Topical Prayer: Holy God, we confess that it is much easier to see your holiness in other places—beautiful countrysides, exciting trips to lands that we deem exotic, pristine and well kept buildings. It is harder to see God in the neighborhood. We know it’s flaws too well—we are too familiar with it. Who is my neighbor God? Anyone who is close enough to annoy us. Because if they are close enough to annoy us, then we are are close enough to love and help them. You are the God who is in the details, in the dusty and complicated relationships of those closest to us. In the vast outreaching arm for those far away that we feel compassion for. Truly, you are the God that creates neighbors, even between the competing religions the Samaritans and the Hebrew Jews, the Muslims and the Christians, the black churches and the white churches. Help us to be in true conversation and relationships with one another. Because that is the only way we are getting through this. Teach us to be neighbors we pray. Amen.
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Pastor Katy has enjoyed ministry at New Covenant since 2010, where the church has solidified its community focus. Prior to that she studied both Theology and Christian Formation at Princeton Theological Seminary. She also served as an Assistant Chaplain at Trenton Psychiatric Hospital and as the Christian Educational Coordinator at Bethany Presbyterian at Bloomfield, NJ.
She is an writer and is published in Enfleshed, Sermonsuite, Presbyterian's today and Outlook. She writes prayers, liturgy, poems and public theology and is pursuing her doctorate in ministry in Creative Write and Pittsburgh Theological Seminary.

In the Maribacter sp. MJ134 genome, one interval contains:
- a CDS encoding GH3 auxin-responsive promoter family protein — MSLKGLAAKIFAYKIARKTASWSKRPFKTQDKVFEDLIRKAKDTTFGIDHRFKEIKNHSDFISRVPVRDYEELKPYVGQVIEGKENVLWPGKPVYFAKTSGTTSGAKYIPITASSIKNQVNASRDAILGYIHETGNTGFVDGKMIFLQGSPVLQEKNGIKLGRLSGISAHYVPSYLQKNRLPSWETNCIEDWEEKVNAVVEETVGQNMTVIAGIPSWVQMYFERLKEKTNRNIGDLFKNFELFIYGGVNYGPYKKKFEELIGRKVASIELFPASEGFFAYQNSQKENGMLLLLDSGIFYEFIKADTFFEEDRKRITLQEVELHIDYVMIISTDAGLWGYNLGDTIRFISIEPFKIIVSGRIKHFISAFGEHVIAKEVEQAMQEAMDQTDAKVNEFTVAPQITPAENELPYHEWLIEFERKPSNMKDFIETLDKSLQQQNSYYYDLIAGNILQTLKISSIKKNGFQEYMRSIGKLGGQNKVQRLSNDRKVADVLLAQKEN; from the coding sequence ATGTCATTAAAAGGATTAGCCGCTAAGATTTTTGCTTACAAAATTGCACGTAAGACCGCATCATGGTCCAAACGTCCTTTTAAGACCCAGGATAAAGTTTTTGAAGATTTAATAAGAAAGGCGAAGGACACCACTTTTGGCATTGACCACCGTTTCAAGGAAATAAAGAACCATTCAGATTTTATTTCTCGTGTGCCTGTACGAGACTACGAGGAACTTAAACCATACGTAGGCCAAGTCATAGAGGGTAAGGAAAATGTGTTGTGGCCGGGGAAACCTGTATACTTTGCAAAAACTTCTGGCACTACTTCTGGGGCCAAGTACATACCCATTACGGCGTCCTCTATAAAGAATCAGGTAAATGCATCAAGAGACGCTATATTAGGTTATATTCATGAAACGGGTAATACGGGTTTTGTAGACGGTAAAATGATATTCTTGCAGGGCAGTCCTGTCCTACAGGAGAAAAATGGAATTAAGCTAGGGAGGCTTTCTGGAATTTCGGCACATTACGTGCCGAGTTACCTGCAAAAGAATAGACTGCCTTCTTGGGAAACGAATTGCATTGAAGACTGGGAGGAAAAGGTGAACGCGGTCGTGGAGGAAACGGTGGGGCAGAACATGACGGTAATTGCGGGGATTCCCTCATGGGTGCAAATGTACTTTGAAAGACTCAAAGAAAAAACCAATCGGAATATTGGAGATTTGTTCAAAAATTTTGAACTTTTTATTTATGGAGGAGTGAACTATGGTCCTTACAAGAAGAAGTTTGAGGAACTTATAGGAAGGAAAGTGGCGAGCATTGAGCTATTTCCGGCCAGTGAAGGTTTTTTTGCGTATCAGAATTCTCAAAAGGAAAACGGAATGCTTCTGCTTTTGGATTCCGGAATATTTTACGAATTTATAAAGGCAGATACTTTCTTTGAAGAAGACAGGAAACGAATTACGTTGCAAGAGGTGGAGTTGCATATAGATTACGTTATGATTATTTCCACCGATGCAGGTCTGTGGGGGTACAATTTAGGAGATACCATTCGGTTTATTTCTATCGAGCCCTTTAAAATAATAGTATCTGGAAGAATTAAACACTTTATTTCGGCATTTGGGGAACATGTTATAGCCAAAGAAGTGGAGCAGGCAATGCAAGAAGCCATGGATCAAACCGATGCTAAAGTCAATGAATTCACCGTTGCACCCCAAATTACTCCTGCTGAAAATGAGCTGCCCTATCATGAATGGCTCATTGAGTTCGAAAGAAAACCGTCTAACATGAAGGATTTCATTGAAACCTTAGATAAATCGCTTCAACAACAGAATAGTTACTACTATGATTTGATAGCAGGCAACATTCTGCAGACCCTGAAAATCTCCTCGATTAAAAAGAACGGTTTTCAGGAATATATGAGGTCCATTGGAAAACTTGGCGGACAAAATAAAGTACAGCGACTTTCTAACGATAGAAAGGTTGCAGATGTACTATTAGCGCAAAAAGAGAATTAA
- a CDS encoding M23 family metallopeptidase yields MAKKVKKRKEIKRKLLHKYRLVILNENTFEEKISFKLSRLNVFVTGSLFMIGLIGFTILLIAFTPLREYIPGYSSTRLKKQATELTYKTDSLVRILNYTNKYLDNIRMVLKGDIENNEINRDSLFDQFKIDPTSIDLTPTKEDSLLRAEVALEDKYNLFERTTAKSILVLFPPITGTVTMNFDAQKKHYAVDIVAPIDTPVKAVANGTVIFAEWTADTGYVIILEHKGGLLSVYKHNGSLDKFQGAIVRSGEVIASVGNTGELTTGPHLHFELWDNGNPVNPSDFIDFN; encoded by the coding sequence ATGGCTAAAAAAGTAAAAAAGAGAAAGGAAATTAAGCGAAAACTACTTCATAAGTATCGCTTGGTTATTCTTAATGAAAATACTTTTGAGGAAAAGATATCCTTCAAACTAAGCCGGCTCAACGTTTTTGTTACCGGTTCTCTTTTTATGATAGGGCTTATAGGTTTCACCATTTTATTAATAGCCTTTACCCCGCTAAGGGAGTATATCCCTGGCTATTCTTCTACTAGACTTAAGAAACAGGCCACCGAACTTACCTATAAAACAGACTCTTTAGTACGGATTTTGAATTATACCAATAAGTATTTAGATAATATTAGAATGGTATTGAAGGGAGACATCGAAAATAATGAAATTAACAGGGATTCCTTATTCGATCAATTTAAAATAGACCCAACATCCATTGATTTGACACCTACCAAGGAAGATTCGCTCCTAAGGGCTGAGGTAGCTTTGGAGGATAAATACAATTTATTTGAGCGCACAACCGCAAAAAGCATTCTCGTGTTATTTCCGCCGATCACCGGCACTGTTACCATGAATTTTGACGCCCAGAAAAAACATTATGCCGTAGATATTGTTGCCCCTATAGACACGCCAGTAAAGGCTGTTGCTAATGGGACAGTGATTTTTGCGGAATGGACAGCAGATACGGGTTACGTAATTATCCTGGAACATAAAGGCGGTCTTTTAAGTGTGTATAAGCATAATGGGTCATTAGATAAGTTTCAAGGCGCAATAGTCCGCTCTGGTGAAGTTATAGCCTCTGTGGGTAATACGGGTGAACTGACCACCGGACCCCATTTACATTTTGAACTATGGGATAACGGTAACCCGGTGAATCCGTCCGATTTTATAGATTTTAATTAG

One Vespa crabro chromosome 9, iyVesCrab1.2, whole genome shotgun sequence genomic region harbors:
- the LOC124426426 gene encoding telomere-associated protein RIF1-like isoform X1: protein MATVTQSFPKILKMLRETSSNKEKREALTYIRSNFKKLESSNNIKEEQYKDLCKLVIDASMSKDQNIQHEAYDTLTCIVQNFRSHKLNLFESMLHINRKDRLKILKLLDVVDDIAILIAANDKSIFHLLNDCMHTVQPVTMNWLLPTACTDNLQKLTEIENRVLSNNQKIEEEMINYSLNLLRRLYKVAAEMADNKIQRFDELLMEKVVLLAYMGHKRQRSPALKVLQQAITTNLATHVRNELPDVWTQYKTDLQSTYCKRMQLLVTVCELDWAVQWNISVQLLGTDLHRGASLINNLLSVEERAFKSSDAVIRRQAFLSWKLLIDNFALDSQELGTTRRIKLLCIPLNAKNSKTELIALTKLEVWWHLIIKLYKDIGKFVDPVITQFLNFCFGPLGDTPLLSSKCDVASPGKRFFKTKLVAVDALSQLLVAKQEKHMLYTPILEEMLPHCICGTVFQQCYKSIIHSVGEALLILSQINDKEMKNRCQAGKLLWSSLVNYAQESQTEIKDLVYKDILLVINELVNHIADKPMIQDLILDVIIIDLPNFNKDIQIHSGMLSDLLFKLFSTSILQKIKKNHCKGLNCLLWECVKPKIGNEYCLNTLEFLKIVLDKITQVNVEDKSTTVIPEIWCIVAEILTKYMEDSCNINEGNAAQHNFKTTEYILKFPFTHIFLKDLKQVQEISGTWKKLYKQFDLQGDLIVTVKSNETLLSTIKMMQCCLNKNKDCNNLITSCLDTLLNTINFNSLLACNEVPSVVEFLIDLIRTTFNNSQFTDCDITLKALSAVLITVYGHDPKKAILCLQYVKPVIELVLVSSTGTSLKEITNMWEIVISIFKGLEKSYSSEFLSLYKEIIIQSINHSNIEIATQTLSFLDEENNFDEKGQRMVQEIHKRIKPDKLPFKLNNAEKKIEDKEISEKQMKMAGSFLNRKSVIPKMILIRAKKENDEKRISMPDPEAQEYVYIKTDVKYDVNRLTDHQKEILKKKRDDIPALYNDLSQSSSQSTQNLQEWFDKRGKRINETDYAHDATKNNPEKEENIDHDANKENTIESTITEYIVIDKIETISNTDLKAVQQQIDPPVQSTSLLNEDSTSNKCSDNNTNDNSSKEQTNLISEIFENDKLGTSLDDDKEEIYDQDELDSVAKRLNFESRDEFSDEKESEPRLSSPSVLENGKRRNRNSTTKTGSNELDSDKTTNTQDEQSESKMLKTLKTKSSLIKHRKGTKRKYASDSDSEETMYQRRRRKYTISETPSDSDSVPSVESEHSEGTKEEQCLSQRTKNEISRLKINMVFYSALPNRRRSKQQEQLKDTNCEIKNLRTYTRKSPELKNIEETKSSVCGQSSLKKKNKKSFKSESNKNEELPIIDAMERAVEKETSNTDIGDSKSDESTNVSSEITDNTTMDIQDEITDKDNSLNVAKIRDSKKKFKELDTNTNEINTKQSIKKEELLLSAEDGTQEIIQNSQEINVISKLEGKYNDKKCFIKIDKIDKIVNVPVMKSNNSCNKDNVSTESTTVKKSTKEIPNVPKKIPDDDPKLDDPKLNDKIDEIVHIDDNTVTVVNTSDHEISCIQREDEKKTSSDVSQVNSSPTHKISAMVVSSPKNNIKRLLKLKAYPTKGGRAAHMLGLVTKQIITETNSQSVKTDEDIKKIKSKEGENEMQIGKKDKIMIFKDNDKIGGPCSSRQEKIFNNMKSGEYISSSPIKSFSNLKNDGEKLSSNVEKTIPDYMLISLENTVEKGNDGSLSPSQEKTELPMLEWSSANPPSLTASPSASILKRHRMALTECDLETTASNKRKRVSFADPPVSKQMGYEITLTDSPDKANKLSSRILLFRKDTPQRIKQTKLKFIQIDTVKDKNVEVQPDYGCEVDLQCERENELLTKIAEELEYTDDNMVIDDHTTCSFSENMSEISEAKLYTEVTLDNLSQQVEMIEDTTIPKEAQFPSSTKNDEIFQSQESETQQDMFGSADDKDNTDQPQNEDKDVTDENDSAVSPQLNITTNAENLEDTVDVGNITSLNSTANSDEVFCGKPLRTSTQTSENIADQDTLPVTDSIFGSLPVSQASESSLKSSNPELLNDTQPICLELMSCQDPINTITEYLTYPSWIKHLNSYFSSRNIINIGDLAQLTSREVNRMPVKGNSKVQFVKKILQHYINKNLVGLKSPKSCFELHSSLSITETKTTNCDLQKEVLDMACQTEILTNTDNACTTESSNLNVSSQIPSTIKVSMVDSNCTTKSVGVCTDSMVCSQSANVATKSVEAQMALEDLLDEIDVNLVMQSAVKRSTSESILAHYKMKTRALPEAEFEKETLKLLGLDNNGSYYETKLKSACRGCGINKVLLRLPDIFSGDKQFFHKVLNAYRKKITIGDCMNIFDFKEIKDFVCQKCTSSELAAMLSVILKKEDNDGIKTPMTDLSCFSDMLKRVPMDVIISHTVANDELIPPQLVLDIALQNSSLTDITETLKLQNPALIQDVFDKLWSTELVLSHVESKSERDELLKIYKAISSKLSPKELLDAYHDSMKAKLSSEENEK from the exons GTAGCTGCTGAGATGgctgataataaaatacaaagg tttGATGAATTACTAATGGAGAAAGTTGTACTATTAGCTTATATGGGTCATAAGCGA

She enjoys working within and connecting to the community, is known to laugh a lot during service, and tells as many stories as possible. Pastor Katy loves reading Science Fiction and Fantasy, theater, arts and crafts, music, playing with children and sunshine, and continues to try to be as (w)holistically Christian as possible.
"Publisher after publisher turned down A Wrinkle in Time," L'Engle wrote, "because it deals overtly with the problem of evil, and it was too difficult for children, and was it a children's or an adult's book, anyhow?" The next year it won the prestigious John Newbery Medal.
Tolkien states in the foreword to The Lord of the Rings that he disliked allegories and that the story was not one. Instead he preferred what he termed "applicability", the freedom of the reader to interpret the work in the light of his or her own life and times.
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